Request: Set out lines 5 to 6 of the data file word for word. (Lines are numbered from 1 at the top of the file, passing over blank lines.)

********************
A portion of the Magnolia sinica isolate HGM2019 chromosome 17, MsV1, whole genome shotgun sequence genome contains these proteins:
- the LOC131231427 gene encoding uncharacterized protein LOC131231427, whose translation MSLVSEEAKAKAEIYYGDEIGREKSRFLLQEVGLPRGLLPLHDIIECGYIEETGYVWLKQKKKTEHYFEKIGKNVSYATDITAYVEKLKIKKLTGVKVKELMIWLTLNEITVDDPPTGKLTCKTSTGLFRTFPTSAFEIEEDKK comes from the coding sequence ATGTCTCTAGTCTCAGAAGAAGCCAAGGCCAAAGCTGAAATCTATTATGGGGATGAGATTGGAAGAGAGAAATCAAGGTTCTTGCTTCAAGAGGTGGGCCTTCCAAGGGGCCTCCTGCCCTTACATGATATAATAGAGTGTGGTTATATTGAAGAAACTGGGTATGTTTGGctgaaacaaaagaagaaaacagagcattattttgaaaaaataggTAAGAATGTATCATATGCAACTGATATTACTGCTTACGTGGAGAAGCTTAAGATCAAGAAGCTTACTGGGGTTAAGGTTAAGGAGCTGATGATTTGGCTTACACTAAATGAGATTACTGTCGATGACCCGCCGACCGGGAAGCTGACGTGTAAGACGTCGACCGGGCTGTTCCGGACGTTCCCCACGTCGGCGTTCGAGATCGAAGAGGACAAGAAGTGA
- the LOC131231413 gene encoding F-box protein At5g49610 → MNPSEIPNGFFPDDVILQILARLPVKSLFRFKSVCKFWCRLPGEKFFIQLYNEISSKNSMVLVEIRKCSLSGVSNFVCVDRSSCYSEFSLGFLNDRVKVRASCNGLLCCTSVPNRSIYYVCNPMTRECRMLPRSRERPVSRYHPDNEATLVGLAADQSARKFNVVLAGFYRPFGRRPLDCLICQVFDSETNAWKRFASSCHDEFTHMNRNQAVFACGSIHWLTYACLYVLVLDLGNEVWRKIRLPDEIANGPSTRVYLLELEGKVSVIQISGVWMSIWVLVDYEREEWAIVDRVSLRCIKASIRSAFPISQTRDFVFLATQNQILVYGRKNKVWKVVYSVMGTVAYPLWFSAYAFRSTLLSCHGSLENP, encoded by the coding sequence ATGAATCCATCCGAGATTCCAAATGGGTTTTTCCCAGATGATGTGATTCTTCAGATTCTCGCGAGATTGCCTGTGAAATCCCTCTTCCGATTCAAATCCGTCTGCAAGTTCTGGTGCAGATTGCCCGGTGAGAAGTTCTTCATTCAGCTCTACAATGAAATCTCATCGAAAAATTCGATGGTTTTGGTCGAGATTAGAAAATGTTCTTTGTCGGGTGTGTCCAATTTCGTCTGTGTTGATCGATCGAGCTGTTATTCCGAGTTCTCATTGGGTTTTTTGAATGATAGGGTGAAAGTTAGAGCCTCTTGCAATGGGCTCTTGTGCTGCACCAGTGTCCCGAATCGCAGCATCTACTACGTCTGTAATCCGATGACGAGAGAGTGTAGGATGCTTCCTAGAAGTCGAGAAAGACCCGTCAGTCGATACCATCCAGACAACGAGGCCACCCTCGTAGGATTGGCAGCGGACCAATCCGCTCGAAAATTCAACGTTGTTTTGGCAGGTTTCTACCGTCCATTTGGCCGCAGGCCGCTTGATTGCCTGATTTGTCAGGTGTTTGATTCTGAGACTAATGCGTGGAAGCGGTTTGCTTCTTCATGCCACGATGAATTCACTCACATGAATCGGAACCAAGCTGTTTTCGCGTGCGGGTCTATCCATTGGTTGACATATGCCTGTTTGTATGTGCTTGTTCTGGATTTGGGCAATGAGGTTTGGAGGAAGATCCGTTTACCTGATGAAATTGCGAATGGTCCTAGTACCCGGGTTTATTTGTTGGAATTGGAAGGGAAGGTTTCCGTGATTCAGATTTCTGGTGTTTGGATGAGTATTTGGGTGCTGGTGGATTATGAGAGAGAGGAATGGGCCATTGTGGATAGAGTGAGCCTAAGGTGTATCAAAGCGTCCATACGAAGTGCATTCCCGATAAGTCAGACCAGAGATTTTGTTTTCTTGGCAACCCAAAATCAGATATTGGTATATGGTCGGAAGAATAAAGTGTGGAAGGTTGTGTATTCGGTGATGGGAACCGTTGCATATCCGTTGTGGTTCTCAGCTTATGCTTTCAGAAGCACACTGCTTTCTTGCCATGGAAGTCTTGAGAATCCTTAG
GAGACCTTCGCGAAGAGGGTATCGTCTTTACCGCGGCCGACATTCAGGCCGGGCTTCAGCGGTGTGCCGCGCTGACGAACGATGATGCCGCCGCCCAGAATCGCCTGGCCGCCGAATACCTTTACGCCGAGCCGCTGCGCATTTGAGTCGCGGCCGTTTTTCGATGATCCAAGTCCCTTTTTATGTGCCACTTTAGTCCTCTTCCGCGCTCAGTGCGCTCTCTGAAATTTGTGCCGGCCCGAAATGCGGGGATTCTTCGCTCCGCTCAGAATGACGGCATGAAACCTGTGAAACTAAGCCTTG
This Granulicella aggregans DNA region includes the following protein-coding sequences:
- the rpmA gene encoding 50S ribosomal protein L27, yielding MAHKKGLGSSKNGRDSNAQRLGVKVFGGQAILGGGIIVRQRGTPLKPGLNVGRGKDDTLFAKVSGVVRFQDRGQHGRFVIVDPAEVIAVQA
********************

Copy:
This Granulicella aggregans DNA region includes the following protein-coding sequences:
- the rpmA gene encoding 50S ribosomal protein L27, yielding MAHKKGLGSSKNGRDSNAQRLGVKVFGGQAILGGGIIVRQRGTPLKPGLNVGRGKDDTLFAKVSGVVRFQDRGQHGRFVIVDPAEVIAVQA